Household spending continues to rise at a moderate pace, supported by income gains and by relatively high levels of consumer sentiment and wealth. Business investment, however, remains soft despite some stabilisation in the energy sector
The Federal Reserve has increased its key interest rate by 0.25 per cent for the first time in a year in response to a strengthening US economy. “Today, the Federal Open Market Committee decided to raise the target range for the federal funds rate by one quarter percentage point, bringing it to one half to three quarters per cent,” Janet L Yellen, Chair of the Federal Reserve System Board, told reporters at a news conference yesterday. This is only for the second time in a decade that the Federal Reserve has raised its rate. The other one was in December 2015.
“In doing so, my colleagues and I are recognising the considerable progress the economy has made towards our dual objectives of maximum employment and price stability. The committee judged that a modest increase in the federal funds rate is appropriate in light of the solid progress we have seen toward our goals of maximum employment and two per cent inflation,” she said. Yellen said economic growth has picked up since the middle of the year.
Household spending continues to rise at a moderate pace, supported by income gains and by relatively high levels of consumer sentiment and wealth.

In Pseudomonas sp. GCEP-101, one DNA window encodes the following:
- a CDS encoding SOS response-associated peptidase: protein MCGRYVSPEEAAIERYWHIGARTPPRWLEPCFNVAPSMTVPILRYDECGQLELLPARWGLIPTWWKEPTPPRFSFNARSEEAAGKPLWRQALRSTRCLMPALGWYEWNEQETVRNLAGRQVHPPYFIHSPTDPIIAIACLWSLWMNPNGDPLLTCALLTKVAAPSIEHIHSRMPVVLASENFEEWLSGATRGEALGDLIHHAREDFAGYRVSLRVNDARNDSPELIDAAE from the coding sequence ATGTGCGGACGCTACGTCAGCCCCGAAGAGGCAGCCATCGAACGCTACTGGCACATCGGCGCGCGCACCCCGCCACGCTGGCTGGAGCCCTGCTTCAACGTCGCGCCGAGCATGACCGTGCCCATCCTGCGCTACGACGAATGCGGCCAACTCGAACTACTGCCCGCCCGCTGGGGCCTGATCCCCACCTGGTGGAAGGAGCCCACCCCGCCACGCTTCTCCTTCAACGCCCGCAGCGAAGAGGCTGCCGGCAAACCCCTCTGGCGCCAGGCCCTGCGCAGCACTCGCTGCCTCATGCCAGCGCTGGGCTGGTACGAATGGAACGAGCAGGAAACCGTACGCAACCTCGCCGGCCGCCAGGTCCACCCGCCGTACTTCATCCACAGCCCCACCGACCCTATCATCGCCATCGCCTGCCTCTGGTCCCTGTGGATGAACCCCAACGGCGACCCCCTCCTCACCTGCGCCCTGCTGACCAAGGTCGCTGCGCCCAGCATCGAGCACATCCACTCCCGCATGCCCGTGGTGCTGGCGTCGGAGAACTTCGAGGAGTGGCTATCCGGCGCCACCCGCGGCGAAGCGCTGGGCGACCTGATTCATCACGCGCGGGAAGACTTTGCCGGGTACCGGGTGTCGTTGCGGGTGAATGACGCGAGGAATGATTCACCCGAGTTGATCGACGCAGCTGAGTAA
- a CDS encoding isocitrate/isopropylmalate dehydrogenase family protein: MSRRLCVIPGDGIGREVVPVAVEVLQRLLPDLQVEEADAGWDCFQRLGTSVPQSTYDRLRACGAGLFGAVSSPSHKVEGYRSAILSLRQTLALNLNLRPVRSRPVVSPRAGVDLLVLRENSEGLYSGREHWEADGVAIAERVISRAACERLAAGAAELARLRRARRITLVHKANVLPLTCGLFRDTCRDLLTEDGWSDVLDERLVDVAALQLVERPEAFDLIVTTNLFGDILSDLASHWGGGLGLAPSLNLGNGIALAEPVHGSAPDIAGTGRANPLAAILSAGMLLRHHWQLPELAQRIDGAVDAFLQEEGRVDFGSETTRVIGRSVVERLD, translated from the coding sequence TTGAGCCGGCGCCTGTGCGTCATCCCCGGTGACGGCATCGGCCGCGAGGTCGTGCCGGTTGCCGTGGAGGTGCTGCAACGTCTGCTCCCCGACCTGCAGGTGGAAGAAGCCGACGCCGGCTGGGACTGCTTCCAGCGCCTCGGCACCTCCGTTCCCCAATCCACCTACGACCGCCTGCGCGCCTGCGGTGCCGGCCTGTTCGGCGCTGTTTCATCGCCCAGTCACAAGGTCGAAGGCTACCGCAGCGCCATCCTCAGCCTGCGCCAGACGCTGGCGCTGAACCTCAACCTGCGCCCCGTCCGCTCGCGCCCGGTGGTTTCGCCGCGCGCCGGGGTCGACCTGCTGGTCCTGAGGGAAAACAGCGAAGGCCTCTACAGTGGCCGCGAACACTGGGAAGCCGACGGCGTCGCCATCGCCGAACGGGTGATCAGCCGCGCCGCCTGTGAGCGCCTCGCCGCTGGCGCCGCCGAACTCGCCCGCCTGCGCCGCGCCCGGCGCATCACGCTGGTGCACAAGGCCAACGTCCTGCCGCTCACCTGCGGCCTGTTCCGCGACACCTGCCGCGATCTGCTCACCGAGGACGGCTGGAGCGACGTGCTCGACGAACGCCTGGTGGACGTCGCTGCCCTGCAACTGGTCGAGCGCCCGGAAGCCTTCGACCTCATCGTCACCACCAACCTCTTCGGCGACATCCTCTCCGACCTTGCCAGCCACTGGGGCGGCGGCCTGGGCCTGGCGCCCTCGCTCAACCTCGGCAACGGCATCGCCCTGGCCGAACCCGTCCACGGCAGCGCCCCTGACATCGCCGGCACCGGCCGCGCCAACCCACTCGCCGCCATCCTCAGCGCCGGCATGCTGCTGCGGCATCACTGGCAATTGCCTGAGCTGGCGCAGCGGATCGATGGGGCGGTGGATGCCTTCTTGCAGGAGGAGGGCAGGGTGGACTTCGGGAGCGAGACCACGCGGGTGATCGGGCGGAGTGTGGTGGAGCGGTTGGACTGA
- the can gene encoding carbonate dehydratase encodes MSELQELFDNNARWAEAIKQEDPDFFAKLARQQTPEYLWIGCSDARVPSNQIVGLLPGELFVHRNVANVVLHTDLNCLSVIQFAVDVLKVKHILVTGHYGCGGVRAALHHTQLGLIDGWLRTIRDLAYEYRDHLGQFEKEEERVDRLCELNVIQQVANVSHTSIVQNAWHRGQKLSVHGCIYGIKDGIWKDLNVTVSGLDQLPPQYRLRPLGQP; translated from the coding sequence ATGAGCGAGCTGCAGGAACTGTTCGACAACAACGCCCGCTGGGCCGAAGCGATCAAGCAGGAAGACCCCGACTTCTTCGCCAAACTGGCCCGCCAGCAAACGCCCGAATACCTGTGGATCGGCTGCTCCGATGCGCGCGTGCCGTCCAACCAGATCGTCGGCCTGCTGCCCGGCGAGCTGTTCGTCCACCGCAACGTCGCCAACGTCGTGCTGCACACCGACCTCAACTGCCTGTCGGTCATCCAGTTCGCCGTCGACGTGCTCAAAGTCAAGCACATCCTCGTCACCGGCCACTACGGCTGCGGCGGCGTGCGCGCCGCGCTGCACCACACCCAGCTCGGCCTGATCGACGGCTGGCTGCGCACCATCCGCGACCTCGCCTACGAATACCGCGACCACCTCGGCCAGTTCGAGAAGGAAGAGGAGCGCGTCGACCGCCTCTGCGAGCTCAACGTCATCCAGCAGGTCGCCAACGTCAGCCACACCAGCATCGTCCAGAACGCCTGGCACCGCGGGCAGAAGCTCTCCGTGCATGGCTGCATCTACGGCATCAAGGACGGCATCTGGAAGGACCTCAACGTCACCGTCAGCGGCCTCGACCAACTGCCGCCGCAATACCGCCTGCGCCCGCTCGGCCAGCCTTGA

Business investment, however, remains soft despite some stabilisation in the energy sector, she said. “Overall, we expect the economy will expand at a moderate pace over the next few years. Job gains average nearly 180,000 per month over the past three months, maintaining the solid pace that we’ve seen since the beginning of the year.
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“Over the past seven years, since the depths of the great recession, more than 15 million jobs have been added to the US economy. The unemployment rate fell to 4.6 per cent in November, the lowest level since 2007 prior to the recession,” the Federal Reserve Chair said. The Federal Reserve Board, Yellen said, continues to expect that the evolution of the economy will warrant only gradual increases in the federal funds rate over time to achieve and maintain our objectives.
“That is based on our view that the neutral, nominal federal funds rate, that is, the interest rate that is neither expansionary nor contractionary, and keeps the economy operating on an even keel, is currently quite low by historical standards. “With the federal funds rate only modestly below the neutral rate, we continue to expect that gradual increases in the federal funds rate will likely be sufficient to get to a neutral policy stance over the next few years,” Yellen said adding that this view is consistent with participants’ projections of appropriate monetary policy.